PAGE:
The surface of Mars is littered with channels that appear to be the work of ancient water flows. Indeed, some of these channels meander back and forth like slow-moving streams on our planet. Channels can be carved by lava, wind and glaciers, but these processes can't explain all the features on Mars.
"We've gotten over the hump and can now agree that water flowed on the Martian surface in the past," says Alan Howard of the University of Virginia.
But how much and when is still unclear. Howard believes the meandering channels on Mars may tell us a lot about the wet history of our planetary neighbor.
Howard and a group of researchers will be tromping into the desert and the arctic to find terrestrial "meanders" that might explain their counterparts on Mars.
On Earth, meandering streams occur where the floodplain is resistant to erosion. Often this is because the stream banks are held firm by grass and tree roots.
"Mars almost certainly didn't have vegetation like that," Howard says.
So what might have kept Martian soil in place? Howard and his colleagues have a list of possible mechanisms: clay, ice, chemical processes. They will be studying how these mechanisms create sinuous channels on Earth to see if they can pinpoint the best representation for what created similar channels on Mars.
The work is funded by NASA as part of its Mars Fundamental Research program.
Channels can be found all over the Martian landscape. Many are braided in a way that resembles river deltas on Earth.
But there are two areas on the red planet — the Eberswalde Crater delta and the Aeolis/Zephyra Plana region — where the channels snake their way through the now barren landscape. The channels were most likely carved by runoff from precipitation, Howard says. But that doesn't jive well with their age, which is estimated to be around 2 billion years old or even younger.
"The width and branching character of the channels is consistent with episodes of rain or snow, but it seems difficult to have precipitation that recently," Howard says.
Liquid water was thought to have disappeared from the surface of Mars more than 3 billion years ago. However, it's possible that water flowed after that — perhaps due to a large meteor impact or volcanic eruption that melted ice and created a wet micro-climate for a short period of time in the recent past.
But Howard and his colleagues wonder if such a brief wet spell could create meandering rivers in the martian landscape. Are there examples on Earth that could help solve the mystery?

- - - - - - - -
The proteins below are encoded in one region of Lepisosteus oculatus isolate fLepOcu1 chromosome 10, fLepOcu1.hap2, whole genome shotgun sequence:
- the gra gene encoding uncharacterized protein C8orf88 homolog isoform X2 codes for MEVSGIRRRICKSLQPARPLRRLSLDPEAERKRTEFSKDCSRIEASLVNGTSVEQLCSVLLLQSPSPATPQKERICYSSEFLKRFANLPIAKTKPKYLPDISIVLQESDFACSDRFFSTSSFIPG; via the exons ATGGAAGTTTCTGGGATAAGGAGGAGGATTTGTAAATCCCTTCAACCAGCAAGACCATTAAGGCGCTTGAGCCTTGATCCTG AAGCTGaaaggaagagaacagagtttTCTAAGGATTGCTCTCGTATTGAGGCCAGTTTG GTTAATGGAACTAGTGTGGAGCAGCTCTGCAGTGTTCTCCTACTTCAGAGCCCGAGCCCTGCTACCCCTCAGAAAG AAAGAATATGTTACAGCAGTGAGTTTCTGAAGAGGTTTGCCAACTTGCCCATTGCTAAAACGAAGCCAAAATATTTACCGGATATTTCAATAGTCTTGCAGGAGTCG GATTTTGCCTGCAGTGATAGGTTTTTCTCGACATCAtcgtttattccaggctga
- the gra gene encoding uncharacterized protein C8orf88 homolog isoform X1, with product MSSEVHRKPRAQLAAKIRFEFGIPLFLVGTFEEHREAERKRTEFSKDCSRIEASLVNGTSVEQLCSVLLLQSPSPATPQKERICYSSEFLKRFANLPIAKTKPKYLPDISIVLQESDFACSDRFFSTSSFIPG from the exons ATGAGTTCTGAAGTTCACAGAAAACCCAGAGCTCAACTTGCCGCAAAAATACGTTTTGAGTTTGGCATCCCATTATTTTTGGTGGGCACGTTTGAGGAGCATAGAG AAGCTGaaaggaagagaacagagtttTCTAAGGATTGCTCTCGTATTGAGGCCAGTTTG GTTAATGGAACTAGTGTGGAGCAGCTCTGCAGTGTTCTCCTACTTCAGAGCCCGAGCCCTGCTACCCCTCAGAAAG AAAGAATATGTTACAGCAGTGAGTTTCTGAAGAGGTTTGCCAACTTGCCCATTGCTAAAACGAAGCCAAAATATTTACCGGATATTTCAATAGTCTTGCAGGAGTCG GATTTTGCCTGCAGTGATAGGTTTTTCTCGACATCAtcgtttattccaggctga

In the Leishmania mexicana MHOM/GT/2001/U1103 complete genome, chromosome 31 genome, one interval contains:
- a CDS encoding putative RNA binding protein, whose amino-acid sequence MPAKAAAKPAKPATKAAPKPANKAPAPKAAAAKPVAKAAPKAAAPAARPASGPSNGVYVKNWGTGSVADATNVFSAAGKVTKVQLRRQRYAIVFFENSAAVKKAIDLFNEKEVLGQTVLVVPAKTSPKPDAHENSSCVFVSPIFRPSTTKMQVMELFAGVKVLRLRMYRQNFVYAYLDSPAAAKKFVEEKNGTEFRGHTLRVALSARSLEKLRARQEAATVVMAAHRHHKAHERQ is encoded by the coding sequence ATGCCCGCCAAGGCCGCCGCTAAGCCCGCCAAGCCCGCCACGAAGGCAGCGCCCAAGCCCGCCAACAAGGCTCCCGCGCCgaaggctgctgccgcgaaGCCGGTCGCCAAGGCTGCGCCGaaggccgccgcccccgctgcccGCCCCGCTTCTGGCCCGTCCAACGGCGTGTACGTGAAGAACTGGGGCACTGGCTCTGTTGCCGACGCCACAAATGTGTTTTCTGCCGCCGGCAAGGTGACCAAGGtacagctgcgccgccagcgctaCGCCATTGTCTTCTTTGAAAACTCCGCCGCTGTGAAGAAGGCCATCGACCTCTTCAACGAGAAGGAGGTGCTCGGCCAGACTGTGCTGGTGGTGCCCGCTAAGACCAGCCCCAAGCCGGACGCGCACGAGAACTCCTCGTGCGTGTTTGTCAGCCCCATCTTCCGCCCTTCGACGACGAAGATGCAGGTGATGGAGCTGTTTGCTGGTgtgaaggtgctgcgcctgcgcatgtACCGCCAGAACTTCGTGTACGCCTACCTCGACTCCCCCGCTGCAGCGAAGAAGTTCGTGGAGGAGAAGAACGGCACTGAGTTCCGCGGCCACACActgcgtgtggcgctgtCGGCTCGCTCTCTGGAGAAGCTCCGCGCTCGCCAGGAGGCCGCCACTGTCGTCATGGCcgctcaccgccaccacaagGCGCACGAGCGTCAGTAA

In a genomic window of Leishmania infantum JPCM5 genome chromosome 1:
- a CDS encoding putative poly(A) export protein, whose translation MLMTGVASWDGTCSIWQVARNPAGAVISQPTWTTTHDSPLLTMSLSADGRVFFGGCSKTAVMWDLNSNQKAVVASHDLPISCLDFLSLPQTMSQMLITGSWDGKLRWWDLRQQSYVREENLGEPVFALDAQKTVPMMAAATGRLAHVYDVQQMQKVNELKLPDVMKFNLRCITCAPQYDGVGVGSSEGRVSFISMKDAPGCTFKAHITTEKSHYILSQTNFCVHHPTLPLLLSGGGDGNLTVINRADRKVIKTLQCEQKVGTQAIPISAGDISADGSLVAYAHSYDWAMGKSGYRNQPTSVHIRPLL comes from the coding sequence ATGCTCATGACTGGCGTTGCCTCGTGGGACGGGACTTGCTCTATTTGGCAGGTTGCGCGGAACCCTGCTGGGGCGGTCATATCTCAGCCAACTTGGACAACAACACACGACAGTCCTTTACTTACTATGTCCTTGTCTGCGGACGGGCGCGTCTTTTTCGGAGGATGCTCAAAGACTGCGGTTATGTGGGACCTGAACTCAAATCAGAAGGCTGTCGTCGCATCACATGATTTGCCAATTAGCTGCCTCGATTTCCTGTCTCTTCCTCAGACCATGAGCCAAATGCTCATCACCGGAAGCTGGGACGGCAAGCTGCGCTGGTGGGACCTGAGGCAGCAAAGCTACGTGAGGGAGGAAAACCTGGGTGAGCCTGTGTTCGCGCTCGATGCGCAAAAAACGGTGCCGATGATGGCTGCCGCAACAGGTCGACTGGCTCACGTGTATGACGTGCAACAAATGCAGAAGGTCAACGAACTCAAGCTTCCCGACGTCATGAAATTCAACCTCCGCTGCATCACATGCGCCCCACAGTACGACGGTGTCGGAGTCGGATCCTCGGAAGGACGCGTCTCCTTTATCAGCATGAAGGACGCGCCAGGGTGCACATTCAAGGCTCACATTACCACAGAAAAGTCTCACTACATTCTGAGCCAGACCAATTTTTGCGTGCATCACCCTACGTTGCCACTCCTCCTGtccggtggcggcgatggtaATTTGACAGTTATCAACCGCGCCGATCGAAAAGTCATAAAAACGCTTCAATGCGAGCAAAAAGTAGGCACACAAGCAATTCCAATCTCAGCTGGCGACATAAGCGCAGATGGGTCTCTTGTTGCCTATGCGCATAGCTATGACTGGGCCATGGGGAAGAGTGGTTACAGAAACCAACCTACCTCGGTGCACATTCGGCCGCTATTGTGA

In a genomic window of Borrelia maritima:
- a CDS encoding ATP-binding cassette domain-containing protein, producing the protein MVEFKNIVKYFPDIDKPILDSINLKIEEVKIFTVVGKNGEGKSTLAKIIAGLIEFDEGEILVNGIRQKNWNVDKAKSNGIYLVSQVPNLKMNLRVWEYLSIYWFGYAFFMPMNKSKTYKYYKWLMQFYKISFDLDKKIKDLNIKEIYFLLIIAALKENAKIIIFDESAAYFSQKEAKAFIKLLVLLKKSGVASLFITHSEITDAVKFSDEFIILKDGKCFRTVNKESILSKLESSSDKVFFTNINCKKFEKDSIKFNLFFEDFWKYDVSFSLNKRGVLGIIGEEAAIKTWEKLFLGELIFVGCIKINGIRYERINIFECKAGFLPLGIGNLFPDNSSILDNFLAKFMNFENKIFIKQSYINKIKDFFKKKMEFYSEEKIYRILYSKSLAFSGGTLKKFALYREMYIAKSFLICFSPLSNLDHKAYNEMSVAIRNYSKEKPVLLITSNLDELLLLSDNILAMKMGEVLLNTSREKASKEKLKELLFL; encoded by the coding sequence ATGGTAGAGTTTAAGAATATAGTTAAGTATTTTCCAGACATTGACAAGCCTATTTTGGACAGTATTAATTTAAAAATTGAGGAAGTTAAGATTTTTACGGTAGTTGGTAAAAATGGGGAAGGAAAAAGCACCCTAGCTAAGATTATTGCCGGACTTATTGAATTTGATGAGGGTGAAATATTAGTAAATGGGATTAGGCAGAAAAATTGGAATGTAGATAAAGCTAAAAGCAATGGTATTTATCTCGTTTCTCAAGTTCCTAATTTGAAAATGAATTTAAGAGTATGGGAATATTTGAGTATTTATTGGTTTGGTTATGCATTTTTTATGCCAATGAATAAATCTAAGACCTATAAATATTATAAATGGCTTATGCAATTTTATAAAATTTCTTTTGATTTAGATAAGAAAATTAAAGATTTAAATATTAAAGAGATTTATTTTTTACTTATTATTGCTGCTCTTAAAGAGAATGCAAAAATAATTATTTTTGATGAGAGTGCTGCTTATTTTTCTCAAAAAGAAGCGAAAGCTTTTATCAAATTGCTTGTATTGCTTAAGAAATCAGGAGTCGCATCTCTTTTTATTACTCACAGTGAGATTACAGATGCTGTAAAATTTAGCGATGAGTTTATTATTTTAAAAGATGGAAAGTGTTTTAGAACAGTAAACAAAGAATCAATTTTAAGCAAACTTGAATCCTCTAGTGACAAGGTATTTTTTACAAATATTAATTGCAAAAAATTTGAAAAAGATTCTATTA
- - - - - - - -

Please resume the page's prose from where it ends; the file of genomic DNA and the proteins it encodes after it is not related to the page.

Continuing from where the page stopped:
Making hay over clay
Meandering rivers on Earth typically are found where vegetation traps fine sediment to eventually form a layer of cohesive material that is resistant to erosion.
But there are places where streams meander even though there's not much vegetation around. Howard and his group have identified several such sites in the Nevada desert.
"We suspect clay sediment is providing the necessary cohesion," Howard says of these sites.
In the coming months, the team will visit these desert meanders to study their geology and test whether clay is indeed able to explain the meandering.
Clay has been detected on Mars in various locations, but it's mostly associated with earlier — supposedly wetter — epochs on Mars.
"Clay implies a considerable amount of weathering," Howard explains.
If the meandering channels on Mars formed because of clay in the soil, that would imply an appreciably wetter environment for a longer time and at a later epoch than scientists have imagined.
There may be other ways to make a waterway meander, besides clay.
Ice in the flow of water could hinder erosion of the banks. Howard's team plans to go to Alaska, near the town of Barrow, to see if ice is playing a part in the formation of meanders there.
Another possibility is chemical hardening of the stream bed. In arid environments, minerals deposited in the ground can cement together to form a hard thin layer. So-called "duricrusts" are common on Earth (and have been found on Mars), but the team has yet to find a meandering stream flowing through one. Howard says that the crusts take centuries to form, which is perhaps too long to develop the erosion boundaries needed for meandering.
The situation could, of course, be different on Mars. The climate is cooler, the surface is more iron-rich, and the gravity is just 38 percent that of Earth. This last difference is something that the researchers will be looking at closely to see what effect it has on channel formation.
Lastly, Howard has considered that microbial crusts — the closest that Mars could presumably have gotten to "vegetation" — may have provided soil cohesion.
"It would be obviously revolutionary if organisms were responsible for the meandering on Mars, but we really have to eliminate all other possibilities first," Howard says.